Monday, 30 March 2015

ArduinoDay2015 #ArduinoD15 Quick project: Battery capacity tester

Last Saturday was Arduino Day and, of course, I felt obliged to build a little project. As there was just over an hour of ArduinoDay left in my timezone, I had to hurry up and make a few compromises.

The result was this rather simple circuit:

Somehow a relay with two sets of switches had made it into my sparkfun inventor's kit, So I used that second set to switch between two status LEDs, just for the heck of it.
The only thing not contained my (somewhat older) Sparkfun Inventor's kit was a suitable load resistor. I found a 15 Ohms resistor that looked like it could dissipate a few watts. For the 3.7V lithium cell I wanted to test, that should result in a current of approx. 250mA and around 1 Watt of heat that has to be radiated off.

If you want to build this, I'd strongly recommend to use thicker, shorter wires, because the lousy jumper wires and breadboard add an awful lot of resistance.

 int sensorPin = 0;  
 int sensorValue = 0;  
 int time = 0;  
 int rel = 13;  
 float cur = 0;  
 float cap = 0;  
 void setup()  
 pinMode(rel, OUTPUT);  
 digitalWrite(rel, HIGH);  
 delay (1000);  
 void loop()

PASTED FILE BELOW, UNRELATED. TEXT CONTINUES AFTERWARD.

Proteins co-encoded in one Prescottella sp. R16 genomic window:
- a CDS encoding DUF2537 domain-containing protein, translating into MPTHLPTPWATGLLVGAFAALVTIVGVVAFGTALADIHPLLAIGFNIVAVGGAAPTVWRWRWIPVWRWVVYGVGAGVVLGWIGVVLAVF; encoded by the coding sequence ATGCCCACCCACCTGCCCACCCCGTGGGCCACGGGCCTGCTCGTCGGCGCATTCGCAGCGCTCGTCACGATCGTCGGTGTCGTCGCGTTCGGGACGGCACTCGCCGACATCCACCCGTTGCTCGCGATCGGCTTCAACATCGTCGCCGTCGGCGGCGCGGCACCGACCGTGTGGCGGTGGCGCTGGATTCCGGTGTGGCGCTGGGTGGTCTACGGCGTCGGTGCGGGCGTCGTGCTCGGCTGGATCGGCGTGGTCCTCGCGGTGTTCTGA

sensorValue = analogRead(sensorPin);  
 float voltage= sensorValue * (5.0 / 1023.0);  
 if (voltage > 3)  
  cur = voltage / 15; //current through the 15 Ohms Resistor   
  cap = cap + (cur / 60);   
  delay(60000); //1 minute delay between readings.  
  digitalWrite(rel, LOW);  

The sketch cuts out at 3V to protect the cell from deep discharges. That is very safe, but it leaves some capacity in the cell. Keeppower's protection circuits cut off at 2.75V.

I then fed the Time/Volts (the first two columns) to LibreOffice Calc:
Gaaaah! This is one ugly graph. I suppose it is mainly because of contact issues. Thermal effects might also contribute.
On the other hand, the capacity measured is 776 mAh. Not far off for a 800 mAh cell. This is because the current is derived from the voltage drop over the 15 Ohms resistor. And that stays valid, even if the surrounding wiring is poor and adds extra resistance.

Warning: If you need to measure cells over 5V, you need a voltage divider. Otherwise you'll damage your Arduino board. Or at least the microcontroller chip.

Here is the link to my video:

Edit: 20150401 Corrected circuit diagram.

Wednesday, 18 March 2015

Safe makeshift alternative to solar eclipse glasses

The solar eclipse is coming and I am was not prepared!
All special solar eclipse glasses are sold out here and the Kindergarden was desperately looking for glasses for the kids to watch the eclipse.
This morning I had some time and with some household items, I built a camera obscura.
These items alsong with my trusty old tripod make a safe alternative to the special solar eclipse glasses.
The projected image is about 3mm in size, just sufficient to make out the disk of the sun. - And hopefully the missing bits during the eclipse.
That is what the projected image looks like with my digital camera's macro lens.